White washed church with its blue dome and 6 bells in a pyramid shape and the Greek flag flying in front.
One of the many beautifully kept Greek Orthodox churches

We drove through Pyrgos and then onto Perissa Beach where we walked along the dark, volcanic sands before heading up the winding drive to stop near the top of Mesa Vouno Mountain. This is where the Ancient Thera ruins are found. From here, we had fantastic views of Kamari Beach and managed to find a Geocache close by so definitely a worthwhile stop.

The dark sands of Perissa Beach extending to the cliffs of nearby hills
The dark sands of Perissa Beach
The windy bitumen road making its way up the sparsely forested Mesa Young mountain with the sea in the distance
The windy drive up to Mesa Vouno Mountain, which gave an outstanding view of Kamari Beach

Santorini’s Southern Side

From there, we set our sights on the pretty Akrotiri Lighthouse at the southernmost tip of Santorini. It was a picturesque scene. The land fronting the lighthouse gently falls away into the sea and the nearby hills stand watch from above. Here great views of the island’s western coastline and headlands could be seen, accentuated by the townships of whitewashed buildings along the cliffs.

White Akrotiri lighthouse with green dome sitting on the cliff edge overlooking the blue sea of Santorini
Akrotiri Lighthouse on the south-western tip of Santorini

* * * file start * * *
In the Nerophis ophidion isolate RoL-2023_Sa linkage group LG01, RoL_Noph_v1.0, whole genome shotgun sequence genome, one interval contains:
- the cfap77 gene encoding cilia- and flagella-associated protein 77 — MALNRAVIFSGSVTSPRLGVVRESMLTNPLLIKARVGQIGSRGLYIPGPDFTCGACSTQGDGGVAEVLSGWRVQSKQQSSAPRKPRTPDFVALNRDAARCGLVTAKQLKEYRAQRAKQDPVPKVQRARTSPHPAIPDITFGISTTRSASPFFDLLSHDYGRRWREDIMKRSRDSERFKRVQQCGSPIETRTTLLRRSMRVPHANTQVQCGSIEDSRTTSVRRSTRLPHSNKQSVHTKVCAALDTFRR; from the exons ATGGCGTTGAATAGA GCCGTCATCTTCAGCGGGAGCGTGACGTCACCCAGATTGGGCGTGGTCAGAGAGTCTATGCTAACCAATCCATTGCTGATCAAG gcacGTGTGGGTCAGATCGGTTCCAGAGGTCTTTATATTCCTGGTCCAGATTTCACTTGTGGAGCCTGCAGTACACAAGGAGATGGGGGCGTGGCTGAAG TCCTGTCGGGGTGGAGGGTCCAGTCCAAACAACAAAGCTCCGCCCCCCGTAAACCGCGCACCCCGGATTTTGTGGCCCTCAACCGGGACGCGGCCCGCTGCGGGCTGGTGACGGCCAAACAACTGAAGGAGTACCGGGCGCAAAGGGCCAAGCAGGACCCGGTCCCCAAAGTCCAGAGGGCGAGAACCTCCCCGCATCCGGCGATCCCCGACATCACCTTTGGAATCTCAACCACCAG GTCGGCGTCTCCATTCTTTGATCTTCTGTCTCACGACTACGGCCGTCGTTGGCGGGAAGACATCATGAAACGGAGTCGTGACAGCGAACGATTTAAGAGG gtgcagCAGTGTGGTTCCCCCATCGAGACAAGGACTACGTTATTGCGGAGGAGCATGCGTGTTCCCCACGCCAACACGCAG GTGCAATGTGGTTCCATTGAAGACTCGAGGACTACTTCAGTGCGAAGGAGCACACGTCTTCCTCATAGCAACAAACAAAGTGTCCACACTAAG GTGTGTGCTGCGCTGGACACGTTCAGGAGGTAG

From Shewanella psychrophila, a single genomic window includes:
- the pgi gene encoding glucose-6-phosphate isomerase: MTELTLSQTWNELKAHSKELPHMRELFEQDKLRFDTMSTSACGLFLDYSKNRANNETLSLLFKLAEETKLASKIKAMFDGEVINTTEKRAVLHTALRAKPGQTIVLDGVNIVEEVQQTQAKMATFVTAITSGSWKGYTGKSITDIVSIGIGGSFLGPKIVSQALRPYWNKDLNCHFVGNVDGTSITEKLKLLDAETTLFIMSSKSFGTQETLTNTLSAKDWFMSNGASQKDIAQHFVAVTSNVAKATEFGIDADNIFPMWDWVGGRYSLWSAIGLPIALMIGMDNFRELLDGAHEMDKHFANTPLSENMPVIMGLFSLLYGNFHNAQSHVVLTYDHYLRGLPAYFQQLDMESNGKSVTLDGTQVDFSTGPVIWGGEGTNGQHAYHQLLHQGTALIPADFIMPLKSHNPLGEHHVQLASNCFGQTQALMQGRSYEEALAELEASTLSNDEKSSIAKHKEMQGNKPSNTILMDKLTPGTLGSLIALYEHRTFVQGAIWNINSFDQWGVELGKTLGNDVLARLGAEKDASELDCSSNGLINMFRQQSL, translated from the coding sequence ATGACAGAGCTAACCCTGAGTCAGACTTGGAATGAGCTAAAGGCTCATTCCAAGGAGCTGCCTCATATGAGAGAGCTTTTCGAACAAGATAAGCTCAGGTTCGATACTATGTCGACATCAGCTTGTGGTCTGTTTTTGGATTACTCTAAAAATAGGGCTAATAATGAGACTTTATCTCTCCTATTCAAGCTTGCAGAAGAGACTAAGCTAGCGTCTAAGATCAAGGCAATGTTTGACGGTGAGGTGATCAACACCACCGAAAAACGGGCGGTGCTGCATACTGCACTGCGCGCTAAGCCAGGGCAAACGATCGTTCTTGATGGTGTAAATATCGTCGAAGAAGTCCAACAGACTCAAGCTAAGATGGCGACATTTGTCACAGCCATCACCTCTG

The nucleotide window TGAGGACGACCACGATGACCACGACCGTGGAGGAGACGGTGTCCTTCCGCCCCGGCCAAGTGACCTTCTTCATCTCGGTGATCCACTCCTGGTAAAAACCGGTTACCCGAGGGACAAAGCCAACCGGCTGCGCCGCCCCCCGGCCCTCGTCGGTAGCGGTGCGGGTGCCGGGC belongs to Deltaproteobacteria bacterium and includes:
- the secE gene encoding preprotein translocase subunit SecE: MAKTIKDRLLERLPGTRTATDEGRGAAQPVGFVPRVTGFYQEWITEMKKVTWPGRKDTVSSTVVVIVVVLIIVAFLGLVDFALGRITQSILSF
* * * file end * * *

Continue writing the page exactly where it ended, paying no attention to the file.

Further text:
Back to Imerovigli

Skaros Rock, a rocky protruding headland that used to be the medieval capital of Santorini, was walking distance from our hotel at Imerovigli. It was an easy downhill descent to ‘the Rock’. However, remember to keep enough fuel in the tank for the steep ascent on the way back. The medieval town of Skaros was built around Skaros Rock and it used to be densely populated. However, due to earthquakes the people gradually drifted away to take up residence in Fira, the current capital of Santorini.

The many rocky steps to up to Skaros Rock which has the ruins strewn around its base
Skaros Rock nearby to the town of Imerovigli

We walked to the far side of the rock and we were pleasantly surprised to find a remote chapel. The Chapel of Panagia Theoskepasti faces the horizon and is tucked completely out of sight from the mainland.

Stark white washed church overlooking the beautiful azure waters of Santorini
Tucked behind Skaros Rock was the Chapel of Panagia Theoskepasti

All too soon, our five-day, wonderful winter visit to Santorini drew to a close. It was nice to have a small hiatus from the van but to be honest, we were quite looking forward to getting back to our cosy home on wheels. It certainly feels like ‘home’ even though it is rarely in the same place for more than a few days.

Good to Know

We would highly recommend a visit to this beautiful island in Winter to avoid the crazy summer crowds.

Camper Parking

We left the van near Athens airport in Megaparking and booked online via Parkcloud.

Car Hire

Car Rental: We managed to get a small runaround for €25/day.


We found a fantastic winter deal at the  Heliotopos Hotel, Imerovigli, – a fantastic boutique hotel that we found absolutely wonderful. The staff could not do enough for us and were extremely helpful.
We would highly recommend a visit to this beautiful island in Winter to avoid the crazy summer crowds.


Would love to hear your thoughts on the island or any tips you may have when visiting. Leave a comment below 🙂

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Author: Lars

Being an Australian boy brought up in the country, I learnt at an early age to enjoy the freedom and beauty of nature. Leaving Australia at the age of 20, although I didn’t know it then, would be the beginning of a life of adventure. So join me here on our travels and see the world through my eyes.